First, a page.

By Erika Webb
Orange City and Lake Helen were the last West Volusia cities to finalize their 2013-14 millage rates and budgets.
Orange City's City Council voted unanimously Sept. 24 to adopt a millage rate of 7.59 mills -- $7.59 per $1,000 of taxable value. The rate represents an ad valorem tax increase of 5.03 percent above the 7.2265 rolled-back rate -- the tax rate that would generate the same amount of ad valorem revenue as was generated in the prior year -- but less than a 1 percent increase over the current millage rate of 7.51.
The council adopted the $10,173,443 general fund budget by a 6-1 vote.
Orange City Finance Director Christine Davis said the adopted general fund budget decreased $352,750, or 3.4 percent, from the prior fiscal year.
Orange City's tax increase is the highest of all five West Volusia cities.
"We are beginning to see signs of economic recovery, which is reflected in the 5.2 percent growth we experienced this year in taxable values," Ms. Davis stated in a memo. "This was the first increase in six years. Orange City has much to be both grateful for and proud of economically speaking."
A national report (by RealtyTrac) identified the city as the 14th best retirement spot for real estate investing in the country, she said.
The 2013 average taxable home value in Orange City is $42,237, an increase of $2,236 over last year's value, Ms. Davis reported.
With the current millage rate of 7.51, the average homeowner would pay $317.20 annually or $26.43 monthly, she added.
With the adopted millage rate of 7.59, the average homeowner would pay $320.58 annually or $26.72 monthly, Ms. Davis said.
At a special meeting Sept. 25, the Lake Helen City Commission unanimously adopted a total budget of $2,765,458 for FY 2013-14.
The mayor and commissioners also voted unanimously to adopt the FY 2013-14 millage rate of 6.3685, 2.81 percent above the 6.1943 rolled-back rate.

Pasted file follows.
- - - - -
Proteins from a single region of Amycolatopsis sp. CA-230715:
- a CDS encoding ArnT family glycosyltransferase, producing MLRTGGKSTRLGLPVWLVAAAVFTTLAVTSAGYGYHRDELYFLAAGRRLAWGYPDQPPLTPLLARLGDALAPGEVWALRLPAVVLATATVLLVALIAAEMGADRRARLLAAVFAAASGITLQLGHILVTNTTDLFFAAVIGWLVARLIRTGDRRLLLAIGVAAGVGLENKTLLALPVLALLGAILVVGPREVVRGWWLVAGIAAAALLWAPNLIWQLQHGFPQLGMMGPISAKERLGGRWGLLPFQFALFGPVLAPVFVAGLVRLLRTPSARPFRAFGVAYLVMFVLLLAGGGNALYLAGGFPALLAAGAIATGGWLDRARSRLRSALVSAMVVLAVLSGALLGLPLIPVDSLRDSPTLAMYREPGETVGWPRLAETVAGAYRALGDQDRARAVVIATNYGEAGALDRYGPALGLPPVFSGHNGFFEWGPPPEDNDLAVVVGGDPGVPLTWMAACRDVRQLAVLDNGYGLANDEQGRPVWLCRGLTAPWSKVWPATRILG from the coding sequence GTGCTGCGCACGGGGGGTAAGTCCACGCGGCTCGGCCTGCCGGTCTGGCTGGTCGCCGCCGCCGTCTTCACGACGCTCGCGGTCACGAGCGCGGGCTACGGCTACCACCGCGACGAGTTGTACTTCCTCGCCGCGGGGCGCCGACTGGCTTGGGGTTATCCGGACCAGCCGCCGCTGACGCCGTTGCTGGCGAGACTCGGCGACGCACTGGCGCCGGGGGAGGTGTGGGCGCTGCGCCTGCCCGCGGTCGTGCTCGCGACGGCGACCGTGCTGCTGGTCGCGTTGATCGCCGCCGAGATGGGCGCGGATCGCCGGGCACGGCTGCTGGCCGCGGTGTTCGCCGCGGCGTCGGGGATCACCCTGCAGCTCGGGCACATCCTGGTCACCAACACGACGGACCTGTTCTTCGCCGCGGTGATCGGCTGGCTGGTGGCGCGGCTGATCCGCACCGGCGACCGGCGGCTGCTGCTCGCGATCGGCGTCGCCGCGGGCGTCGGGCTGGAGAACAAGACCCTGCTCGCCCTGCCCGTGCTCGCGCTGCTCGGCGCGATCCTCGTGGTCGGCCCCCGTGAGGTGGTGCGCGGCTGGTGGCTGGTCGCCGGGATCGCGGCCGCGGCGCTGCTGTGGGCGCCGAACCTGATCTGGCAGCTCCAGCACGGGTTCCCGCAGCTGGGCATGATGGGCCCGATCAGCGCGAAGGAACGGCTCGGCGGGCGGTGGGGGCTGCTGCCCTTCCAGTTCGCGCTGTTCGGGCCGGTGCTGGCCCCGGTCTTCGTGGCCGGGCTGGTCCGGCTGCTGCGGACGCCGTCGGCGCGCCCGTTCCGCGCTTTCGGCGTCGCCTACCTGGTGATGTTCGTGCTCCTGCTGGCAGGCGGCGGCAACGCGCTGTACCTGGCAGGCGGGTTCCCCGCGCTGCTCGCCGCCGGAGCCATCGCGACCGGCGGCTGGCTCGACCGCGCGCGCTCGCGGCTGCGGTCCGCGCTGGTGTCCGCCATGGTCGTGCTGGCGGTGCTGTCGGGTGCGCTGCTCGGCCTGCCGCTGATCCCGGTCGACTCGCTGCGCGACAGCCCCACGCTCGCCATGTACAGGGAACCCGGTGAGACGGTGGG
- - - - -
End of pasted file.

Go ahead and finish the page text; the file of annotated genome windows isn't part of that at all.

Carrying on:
In Lake Helen, the average taxable value for residential is the same for 2013 as it was for 2012 -- $46,500, according to the property appraiser's office.
In 2012, the average homeowner paid $292.17. That same property owner will pay $296.14 under the newly adopted millage rate.
When added to the rate of 3.6315 mills for fire services, provided by Volusia County, the adopted millage does not tip over the 10 mills cap set by the state.
That's what the commission was aiming for.
The originally advertised tentative millage rate was 7.4278 -- more than 19 percent above the rolled-back rate.
The commission considered the potential for the state to consider the combined city and fire services millage to be over the state-set cap and potentially fine the city.
There is no definitive ruling on whether or not the state would consider that scenario an infraction, Mayor Buddy Snowden said in a phone interview after the meeting, but the commission preferred to avoid taking the chance.
"We're also sensitive to the impact of higher taxes on the citizens of Lake Helen," Mayor Snowden said, adding the 10 mills cap offered a way to excuse creating a lower tax rate.
Property owners would have been looking at taxes around 17 percent higher for the coming year than they will pay at the lower rate adopted by the commission.
Commissioner Vernon Burton explained during the public hearing that under state law -- Truth in Millage -- a taxing authority must advertise proposed rates and that adopted rates may be set lower, but not higher than the originally advertised rate.
Commissioner Rick Basso said the amount paid to the county for fire services is greater than one-third of Lake Helen's total budget.
"That's significant and that we have to have a talk about," Commissioner Basso said.
The commission also voted unanimously to adopt a five year capital improvement program for FY 2014-2018. The proposed expenditures -- totaling $2,050,986 -- comprise what Mayor Buddy Snowden called, "a glorified wish list" and are not set in stone.
Several projects originally slated for FY 2013-14 were pushed back to accommodate the lower than originally anticipated millage rate.
Commissioner Ann Robbins questioned the proposed purchase -- in 2016 -- of a $45,000 slope mower.
"It's very hard to justify an expenditure of that magnitude," Commissioner Robbins said.
Discussion ensued about the recent mowing of McKenzie Road by a local contractor for $300 and how many times $300 can be divided into $45,000.
Ms. Robbins acknowledged the entire city would be mowed with the slope mower as opposed to "one section of one road one time," but said street improvements are more important to her than mowing.
"It's very imperative that this coming year this commission acts monthly on our expenditures and keeps very close track," Ms. Robbins added at the adoption of the budget.